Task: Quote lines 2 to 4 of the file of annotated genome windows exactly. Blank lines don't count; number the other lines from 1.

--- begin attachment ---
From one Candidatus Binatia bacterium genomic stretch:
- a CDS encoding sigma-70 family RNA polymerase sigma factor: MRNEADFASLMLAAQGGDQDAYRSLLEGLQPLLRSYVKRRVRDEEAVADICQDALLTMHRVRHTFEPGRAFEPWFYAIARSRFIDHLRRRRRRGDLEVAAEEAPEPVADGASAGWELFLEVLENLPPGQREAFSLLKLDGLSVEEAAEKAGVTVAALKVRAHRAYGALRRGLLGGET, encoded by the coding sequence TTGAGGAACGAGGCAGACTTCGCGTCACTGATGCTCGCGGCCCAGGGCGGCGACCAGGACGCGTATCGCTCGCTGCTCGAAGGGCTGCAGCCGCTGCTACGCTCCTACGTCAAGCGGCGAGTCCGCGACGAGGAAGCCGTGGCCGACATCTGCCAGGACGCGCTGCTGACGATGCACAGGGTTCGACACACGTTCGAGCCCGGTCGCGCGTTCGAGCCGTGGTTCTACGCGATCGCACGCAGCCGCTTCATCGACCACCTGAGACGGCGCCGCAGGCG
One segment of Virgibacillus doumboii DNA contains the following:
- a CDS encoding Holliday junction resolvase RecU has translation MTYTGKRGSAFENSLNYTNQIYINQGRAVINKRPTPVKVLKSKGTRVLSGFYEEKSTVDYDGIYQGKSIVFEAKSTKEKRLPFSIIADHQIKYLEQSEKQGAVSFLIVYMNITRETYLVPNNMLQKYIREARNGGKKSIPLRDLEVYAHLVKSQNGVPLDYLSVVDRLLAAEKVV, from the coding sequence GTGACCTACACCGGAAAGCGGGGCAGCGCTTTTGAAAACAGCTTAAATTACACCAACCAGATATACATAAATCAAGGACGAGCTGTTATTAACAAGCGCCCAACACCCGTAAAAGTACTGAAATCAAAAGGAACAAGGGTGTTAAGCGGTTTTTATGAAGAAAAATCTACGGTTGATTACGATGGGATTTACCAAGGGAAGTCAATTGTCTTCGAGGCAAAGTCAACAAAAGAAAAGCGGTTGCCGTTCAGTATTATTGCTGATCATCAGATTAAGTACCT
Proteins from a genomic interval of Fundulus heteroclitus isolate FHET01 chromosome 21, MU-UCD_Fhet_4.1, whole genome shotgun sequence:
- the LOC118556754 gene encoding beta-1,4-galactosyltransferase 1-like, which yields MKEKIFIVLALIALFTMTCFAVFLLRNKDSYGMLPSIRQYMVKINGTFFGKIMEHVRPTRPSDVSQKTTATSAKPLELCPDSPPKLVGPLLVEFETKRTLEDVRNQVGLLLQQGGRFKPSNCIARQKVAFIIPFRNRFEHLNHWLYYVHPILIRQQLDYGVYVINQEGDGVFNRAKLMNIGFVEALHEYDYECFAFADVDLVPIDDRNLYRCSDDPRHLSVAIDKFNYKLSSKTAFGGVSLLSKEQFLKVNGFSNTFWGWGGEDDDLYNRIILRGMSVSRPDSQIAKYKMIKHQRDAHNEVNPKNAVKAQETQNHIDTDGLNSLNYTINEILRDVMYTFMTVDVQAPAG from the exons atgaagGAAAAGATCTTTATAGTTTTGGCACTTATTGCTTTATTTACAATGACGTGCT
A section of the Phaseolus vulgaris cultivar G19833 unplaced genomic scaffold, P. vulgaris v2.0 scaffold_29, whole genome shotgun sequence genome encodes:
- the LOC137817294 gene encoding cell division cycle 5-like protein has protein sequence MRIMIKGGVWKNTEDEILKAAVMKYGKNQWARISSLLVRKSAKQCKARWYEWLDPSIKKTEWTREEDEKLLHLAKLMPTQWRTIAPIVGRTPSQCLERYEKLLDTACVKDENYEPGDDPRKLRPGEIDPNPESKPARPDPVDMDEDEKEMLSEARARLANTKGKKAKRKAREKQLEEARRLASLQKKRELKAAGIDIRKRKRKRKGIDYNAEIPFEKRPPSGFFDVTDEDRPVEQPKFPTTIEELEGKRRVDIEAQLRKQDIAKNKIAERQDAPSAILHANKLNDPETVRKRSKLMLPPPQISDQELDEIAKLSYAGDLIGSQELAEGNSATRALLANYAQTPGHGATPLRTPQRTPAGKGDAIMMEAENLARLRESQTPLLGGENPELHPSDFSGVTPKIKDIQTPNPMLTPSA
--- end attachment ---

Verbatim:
- a CDS encoding sigma-70 family RNA polymerase sigma factor: MRNEADFASLMLAAQGGDQDAYRSLLEGLQPLLRSYVKRRVRDEEAVADICQDALLTMHRVRHTFEPGRAFEPWFYAIARSRFIDHLRRRRRRGDLEVAAEEAPEPVADGASAGWELFLEVLENLPPGQREAFSLLKLDGLSVEEAAEKAGVTVAALKVRAHRAYGALRRGLLGGET, encoded by the coding sequence TTGAGGAACGAGGCAGACTTCGCGTCACTGATGCTCGCGGCCCAGGGCGGCGACCAGGACGCGTATCGCTCGCTGCTCGAAGGGCTGCAGCCGCTGCTACGCTCCTACGTCAAGCGGCGAGTCCGCGACGAGGAAGCCGTGGCCGACATCTGCCAGGACGCGCTGCTGACGATGCACAGGGTTCGACACACGTTCGAGCCCGGTCGCGCGTTCGAGCCGTGGTTCTACGCGATCGCACGCAGCCGCTTCATCGACCACCTGAGACGGCGCCGCAGGCG
One segment of Virgibacillus doumboii DNA contains the following:
- a CDS encoding Holliday junction resolvase RecU has translation MTYTGKRGSAFENSLNYTNQIYINQGRAVINKRPTPVKVLKSKGTRVLSGFYEEKSTVDYDGIYQGKSIVFEAKSTKEKRLPFSIIADHQIKYLEQSEKQGAVSFLIVYMNITRETYLVPNNMLQKYIREARNGGKKSIPLRDLEVYAHLVKSQNGVPLDYLSVVDRLLAAEKVV, from the coding sequence GTGACCTACACCGGAAAGCGGGGCAGCGCTTTTGAAAACAGCTTAAATTACACCAACCAGATATACATAAATCAAGGACGAGCTGTTATTAACAAGCGCCCAACACCCGTAAAAGTACTGAAATCAAAAGGAACAAGGGTGTTAAGCGGTTTTTATGAAGAAAAATCTACGGTTGATTACGATGGGATTTACCAAGGGAAGTCAATTGTCTTCGAGGCAAAGTCAACAAAAGAAAAGCGGTTGCCGTTCAGTATTATTGCTGATCATCAGATTAAGTACCT